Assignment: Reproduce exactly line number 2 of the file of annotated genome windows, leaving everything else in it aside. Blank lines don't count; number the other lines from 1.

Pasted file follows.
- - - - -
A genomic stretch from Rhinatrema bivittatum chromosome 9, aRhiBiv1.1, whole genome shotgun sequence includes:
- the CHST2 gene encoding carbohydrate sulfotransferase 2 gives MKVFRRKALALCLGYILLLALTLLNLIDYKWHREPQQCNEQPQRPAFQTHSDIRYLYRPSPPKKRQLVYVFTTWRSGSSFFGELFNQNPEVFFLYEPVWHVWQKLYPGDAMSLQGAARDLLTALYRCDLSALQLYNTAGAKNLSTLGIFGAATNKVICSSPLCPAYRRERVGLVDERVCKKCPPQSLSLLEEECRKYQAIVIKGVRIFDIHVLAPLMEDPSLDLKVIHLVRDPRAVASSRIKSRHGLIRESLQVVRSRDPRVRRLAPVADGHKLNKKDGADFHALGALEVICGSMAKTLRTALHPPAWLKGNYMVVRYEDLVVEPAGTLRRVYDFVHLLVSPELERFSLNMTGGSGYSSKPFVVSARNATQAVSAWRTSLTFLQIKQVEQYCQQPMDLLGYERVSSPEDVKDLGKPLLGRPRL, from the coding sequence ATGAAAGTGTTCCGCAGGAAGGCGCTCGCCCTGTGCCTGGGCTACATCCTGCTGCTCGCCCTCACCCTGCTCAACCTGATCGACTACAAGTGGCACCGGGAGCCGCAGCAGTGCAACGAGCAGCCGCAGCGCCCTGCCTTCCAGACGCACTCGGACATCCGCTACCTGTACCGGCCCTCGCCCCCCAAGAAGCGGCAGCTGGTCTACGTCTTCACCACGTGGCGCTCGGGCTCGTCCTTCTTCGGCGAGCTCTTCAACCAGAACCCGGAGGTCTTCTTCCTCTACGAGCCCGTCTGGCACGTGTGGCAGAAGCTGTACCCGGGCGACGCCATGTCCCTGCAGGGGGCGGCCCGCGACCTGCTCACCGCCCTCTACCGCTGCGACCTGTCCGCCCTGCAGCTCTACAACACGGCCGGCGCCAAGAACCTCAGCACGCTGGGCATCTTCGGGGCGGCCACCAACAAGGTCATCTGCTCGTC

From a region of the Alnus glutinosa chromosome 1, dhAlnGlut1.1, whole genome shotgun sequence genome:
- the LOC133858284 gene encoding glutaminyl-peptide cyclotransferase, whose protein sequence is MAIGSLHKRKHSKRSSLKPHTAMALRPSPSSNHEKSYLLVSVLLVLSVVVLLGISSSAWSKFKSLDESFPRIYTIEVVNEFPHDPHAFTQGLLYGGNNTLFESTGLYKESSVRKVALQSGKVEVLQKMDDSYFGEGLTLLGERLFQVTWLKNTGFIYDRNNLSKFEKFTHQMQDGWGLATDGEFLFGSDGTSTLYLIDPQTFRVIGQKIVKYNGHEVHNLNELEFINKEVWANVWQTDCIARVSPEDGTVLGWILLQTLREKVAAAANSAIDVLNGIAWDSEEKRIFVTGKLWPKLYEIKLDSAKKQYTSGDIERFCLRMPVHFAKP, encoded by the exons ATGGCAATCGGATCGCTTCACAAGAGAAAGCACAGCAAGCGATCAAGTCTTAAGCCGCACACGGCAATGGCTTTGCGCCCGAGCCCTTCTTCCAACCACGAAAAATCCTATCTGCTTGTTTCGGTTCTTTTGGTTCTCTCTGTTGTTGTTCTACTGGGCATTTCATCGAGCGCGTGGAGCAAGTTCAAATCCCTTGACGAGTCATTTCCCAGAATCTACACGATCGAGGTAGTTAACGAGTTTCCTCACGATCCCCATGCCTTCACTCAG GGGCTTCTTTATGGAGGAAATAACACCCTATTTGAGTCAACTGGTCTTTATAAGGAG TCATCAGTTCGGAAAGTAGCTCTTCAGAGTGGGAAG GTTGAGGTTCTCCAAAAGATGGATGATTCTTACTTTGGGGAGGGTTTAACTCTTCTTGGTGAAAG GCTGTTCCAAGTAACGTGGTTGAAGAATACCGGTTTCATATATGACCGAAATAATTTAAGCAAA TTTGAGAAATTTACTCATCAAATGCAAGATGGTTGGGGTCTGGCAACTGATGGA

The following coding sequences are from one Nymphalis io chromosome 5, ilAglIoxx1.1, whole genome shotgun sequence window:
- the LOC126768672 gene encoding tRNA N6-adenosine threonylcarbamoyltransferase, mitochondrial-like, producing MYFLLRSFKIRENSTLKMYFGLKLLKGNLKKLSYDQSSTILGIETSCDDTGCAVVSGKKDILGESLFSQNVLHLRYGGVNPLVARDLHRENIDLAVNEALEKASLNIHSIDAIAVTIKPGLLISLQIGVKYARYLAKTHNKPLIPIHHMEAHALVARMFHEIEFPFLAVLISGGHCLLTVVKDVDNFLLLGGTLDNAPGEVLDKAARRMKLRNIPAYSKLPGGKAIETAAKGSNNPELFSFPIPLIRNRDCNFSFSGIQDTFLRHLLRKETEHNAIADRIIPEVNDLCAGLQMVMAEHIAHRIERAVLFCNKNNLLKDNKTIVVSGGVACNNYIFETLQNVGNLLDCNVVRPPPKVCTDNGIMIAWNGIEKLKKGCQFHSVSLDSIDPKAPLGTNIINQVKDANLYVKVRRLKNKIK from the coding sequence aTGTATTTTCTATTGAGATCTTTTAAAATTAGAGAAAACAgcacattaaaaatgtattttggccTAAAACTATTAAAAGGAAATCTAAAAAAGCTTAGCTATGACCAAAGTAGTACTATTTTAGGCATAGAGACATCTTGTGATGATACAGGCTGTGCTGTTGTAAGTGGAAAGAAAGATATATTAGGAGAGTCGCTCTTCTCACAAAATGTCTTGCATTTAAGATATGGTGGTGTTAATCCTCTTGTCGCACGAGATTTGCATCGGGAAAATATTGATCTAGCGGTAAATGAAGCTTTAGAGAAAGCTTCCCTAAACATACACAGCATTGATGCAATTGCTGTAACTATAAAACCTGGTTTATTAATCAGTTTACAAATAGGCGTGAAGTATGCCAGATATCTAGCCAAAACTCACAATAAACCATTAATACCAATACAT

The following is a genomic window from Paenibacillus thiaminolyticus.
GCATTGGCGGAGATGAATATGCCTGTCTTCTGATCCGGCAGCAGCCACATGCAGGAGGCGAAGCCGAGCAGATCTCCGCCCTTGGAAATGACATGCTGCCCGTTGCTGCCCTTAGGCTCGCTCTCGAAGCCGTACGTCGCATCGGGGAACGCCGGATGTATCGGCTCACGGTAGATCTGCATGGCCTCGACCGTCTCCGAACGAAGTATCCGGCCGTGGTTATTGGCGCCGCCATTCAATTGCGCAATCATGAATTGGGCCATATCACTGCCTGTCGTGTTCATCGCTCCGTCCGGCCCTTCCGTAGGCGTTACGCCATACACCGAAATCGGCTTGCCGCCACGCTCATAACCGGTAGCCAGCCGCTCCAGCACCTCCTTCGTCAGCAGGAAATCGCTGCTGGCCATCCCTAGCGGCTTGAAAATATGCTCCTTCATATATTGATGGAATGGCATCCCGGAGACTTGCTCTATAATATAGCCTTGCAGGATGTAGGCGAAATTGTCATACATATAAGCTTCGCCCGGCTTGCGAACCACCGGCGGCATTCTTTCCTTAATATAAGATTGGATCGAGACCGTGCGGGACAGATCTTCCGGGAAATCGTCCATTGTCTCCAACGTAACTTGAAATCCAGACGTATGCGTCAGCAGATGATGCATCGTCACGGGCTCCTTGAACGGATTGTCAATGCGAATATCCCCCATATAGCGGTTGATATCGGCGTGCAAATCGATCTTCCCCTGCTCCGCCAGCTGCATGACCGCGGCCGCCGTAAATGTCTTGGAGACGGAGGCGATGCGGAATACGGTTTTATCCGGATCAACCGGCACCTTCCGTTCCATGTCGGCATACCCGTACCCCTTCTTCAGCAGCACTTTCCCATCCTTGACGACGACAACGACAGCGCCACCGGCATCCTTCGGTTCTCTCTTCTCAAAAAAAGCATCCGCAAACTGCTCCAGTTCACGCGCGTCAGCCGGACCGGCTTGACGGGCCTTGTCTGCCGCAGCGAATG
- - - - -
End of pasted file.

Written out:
- the CHST2 gene encoding carbohydrate sulfotransferase 2 gives MKVFRRKALALCLGYILLLALTLLNLIDYKWHREPQQCNEQPQRPAFQTHSDIRYLYRPSPPKKRQLVYVFTTWRSGSSFFGELFNQNPEVFFLYEPVWHVWQKLYPGDAMSLQGAARDLLTALYRCDLSALQLYNTAGAKNLSTLGIFGAATNKVICSSPLCPAYRRERVGLVDERVCKKCPPQSLSLLEEECRKYQAIVIKGVRIFDIHVLAPLMEDPSLDLKVIHLVRDPRAVASSRIKSRHGLIRESLQVVRSRDPRVRRLAPVADGHKLNKKDGADFHALGALEVICGSMAKTLRTALHPPAWLKGNYMVVRYEDLVVEPAGTLRRVYDFVHLLVSPELERFSLNMTGGSGYSSKPFVVSARNATQAVSAWRTSLTFLQIKQVEQYCQQPMDLLGYERVSSPEDVKDLGKPLLGRPRL, from the coding sequence ATGAAAGTGTTCCGCAGGAAGGCGCTCGCCCTGTGCCTGGGCTACATCCTGCTGCTCGCCCTCACCCTGCTCAACCTGATCGACTACAAGTGGCACCGGGAGCCGCAGCAGTGCAACGAGCAGCCGCAGCGCCCTGCCTTCCAGACGCACTCGGACATCCGCTACCTGTACCGGCCCTCGCCCCCCAAGAAGCGGCAGCTGGTCTACGTCTTCACCACGTGGCGCTCGGGCTCGTCCTTCTTCGGCGAGCTCTTCAACCAGAACCCGGAGGTCTTCTTCCTCTACGAGCCCGTCTGGCACGTGTGGCAGAAGCTGTACCCGGGCGACGCCATGTCCCTGCAGGGGGCGGCCCGCGACCTGCTCACCGCCCTCTACCGCTGCGACCTGTCCGCCCTGCAGCTCTACAACACGGCCGGCGCCAAGAACCTCAGCACGCTGGGCATCTTCGGGGCGGCCACCAACAAGGTCATCTGCTCGTC